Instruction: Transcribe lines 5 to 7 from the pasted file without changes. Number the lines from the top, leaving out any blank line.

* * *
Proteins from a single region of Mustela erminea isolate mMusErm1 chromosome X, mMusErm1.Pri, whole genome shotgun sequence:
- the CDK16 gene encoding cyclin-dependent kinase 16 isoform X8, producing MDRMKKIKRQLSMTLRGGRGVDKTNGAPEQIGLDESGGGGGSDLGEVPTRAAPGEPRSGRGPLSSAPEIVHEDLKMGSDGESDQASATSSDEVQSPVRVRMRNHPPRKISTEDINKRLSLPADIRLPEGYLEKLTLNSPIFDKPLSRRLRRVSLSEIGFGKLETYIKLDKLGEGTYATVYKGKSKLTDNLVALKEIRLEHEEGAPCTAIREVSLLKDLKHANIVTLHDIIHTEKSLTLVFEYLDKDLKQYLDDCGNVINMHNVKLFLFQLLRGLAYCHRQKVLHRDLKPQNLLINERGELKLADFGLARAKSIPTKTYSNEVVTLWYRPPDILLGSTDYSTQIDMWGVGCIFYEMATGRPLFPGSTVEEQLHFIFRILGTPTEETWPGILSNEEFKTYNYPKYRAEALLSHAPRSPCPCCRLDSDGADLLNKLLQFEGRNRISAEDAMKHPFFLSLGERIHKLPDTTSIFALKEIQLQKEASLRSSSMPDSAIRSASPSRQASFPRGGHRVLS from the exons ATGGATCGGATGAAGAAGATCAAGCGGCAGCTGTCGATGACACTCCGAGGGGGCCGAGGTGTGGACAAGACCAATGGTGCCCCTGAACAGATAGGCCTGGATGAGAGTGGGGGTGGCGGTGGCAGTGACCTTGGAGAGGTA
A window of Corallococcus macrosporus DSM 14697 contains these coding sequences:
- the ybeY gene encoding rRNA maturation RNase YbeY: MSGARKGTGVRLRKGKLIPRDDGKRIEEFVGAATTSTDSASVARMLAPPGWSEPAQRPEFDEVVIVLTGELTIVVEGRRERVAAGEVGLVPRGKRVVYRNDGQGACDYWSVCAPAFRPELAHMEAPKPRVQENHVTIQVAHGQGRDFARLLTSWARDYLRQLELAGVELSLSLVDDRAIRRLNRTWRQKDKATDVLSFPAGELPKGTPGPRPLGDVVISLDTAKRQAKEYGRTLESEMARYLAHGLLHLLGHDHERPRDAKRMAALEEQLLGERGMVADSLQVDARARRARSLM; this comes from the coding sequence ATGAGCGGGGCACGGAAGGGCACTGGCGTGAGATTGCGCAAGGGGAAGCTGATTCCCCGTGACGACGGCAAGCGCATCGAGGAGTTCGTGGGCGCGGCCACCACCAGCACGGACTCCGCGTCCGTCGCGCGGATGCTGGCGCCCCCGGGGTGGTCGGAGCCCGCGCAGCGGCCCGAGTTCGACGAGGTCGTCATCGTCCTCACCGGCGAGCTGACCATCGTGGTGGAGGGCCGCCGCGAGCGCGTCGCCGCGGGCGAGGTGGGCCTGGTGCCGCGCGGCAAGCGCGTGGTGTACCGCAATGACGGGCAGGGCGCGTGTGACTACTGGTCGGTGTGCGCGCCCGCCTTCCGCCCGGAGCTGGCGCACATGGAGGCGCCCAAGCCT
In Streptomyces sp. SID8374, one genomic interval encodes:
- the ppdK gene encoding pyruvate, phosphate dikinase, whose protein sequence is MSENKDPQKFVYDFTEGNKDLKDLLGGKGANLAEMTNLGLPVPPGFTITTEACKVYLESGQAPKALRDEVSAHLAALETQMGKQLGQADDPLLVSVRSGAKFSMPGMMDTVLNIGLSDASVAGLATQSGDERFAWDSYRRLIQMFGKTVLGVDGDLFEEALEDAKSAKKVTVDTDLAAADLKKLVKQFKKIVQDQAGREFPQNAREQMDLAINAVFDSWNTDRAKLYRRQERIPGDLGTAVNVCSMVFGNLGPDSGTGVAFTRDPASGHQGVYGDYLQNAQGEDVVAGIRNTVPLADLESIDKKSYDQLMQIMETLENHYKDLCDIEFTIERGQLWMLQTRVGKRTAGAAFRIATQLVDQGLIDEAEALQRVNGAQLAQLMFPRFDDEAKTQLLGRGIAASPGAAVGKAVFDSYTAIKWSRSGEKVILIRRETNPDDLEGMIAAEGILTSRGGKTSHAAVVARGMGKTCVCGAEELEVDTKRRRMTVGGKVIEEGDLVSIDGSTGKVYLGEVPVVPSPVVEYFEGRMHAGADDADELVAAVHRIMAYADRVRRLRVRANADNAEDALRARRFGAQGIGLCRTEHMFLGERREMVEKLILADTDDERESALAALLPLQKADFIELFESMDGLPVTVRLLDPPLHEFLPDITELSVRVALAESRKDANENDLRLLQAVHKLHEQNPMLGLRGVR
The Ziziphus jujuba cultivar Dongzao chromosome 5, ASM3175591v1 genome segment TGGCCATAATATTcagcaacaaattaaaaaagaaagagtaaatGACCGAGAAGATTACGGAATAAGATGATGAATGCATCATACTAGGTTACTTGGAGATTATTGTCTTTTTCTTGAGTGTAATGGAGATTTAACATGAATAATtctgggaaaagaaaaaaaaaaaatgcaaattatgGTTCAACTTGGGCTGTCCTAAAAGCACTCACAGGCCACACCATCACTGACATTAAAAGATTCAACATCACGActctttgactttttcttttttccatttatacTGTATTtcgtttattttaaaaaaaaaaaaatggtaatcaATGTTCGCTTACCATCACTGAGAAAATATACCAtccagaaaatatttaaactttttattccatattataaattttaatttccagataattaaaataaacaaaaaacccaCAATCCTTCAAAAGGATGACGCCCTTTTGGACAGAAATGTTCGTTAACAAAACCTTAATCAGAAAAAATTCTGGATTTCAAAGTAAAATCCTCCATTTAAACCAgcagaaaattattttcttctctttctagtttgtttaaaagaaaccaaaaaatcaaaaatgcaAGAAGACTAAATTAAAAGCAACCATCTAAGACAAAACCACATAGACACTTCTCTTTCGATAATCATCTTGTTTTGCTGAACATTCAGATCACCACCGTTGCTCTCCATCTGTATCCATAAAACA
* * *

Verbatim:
In Streptomyces sp. SID8374, one genomic interval encodes:
- the ppdK gene encoding pyruvate, phosphate dikinase, whose protein sequence is MSENKDPQKFVYDFTEGNKDLKDLLGGKGANLAEMTNLGLPVPPGFTITTEACKVYLESGQAPKALRDEVSAHLAALETQMGKQLGQADDPLLVSVRSGAKFSMPGMMDTVLNIGLSDASVAGLATQSGDERFAWDSYRRLIQMFGKTVLGVDGDLFEEALEDAKSAKKVTVDTDLAAADLKKLVKQFKKIVQDQAGREFPQNAREQMDLAINAVFDSWNTDRAKLYRRQERIPGDLGTAVNVCSMVFGNLGPDSGTGVAFTRDPASGHQGVYGDYLQNAQGEDVVAGIRNTVPLADLESIDKKSYDQLMQIMETLENHYKDLCDIEFTIERGQLWMLQTRVGKRTAGAAFRIATQLVDQGLIDEAEALQRVNGAQLAQLMFPRFDDEAKTQLLGRGIAASPGAAVGKAVFDSYTAIKWSRSGEKVILIRRETNPDDLEGMIAAEGILTSRGGKTSHAAVVARGMGKTCVCGAEELEVDTKRRRMTVGGKVIEEGDLVSIDGSTGKVYLGEVPVVPSPVVEYFEGRMHAGADDADELVAAVHRIMAYADRVRRLRVRANADNAEDALRARRFGAQGIGLCRTEHMFLGERREMVEKLILADTDDERESALAALLPLQKADFIELFESMDGLPVTVRLLDPPLHEFLPDITELSVRVALAESRKDANENDLRLLQAVHKLHEQNPMLGLRGVR
The Ziziphus jujuba cultivar Dongzao chromosome 5, ASM3175591v1 genome segment TGGCCATAATATTcagcaacaaattaaaaaagaaagagtaaatGACCGAGAAGATTACGGAATAAGATGATGAATGCATCATACTAGGTTACTTGGAGATTATTGTCTTTTTCTTGAGTGTAATGGAGATTTAACATGAATAATtctgggaaaagaaaaaaaaaaaatgcaaattatgGTTCAACTTGGGCTGTCCTAAAAGCACTCACAGGCCACACCATCACTGACATTAAAAGATTCAACATCACGActctttgactttttcttttttccatttatacTGTATTtcgtttattttaaaaaaaaaaaaatggtaatcaATGTTCGCTTACCATCACTGAGAAAATATACCAtccagaaaatatttaaactttttattccatattataaattttaatttccagataattaaaataaacaaaaaacccaCAATCCTTCAAAAGGATGACGCCCTTTTGGACAGAAATGTTCGTTAACAAAACCTTAATCAGAAAAAATTCTGGATTTCAAAGTAAAATCCTCCATTTAAACCAgcagaaaattattttcttctctttctagtttgtttaaaagaaaccaaaaaatcaaaaatgcaAGAAGACTAAATTAAAAGCAACCATCTAAGACAAAACCACATAGACACTTCTCTTTCGATAATCATCTTGTTTTGCTGAACATTCAGATCACCACCGTTGCTCTCCATCTGTATCCATAAAACA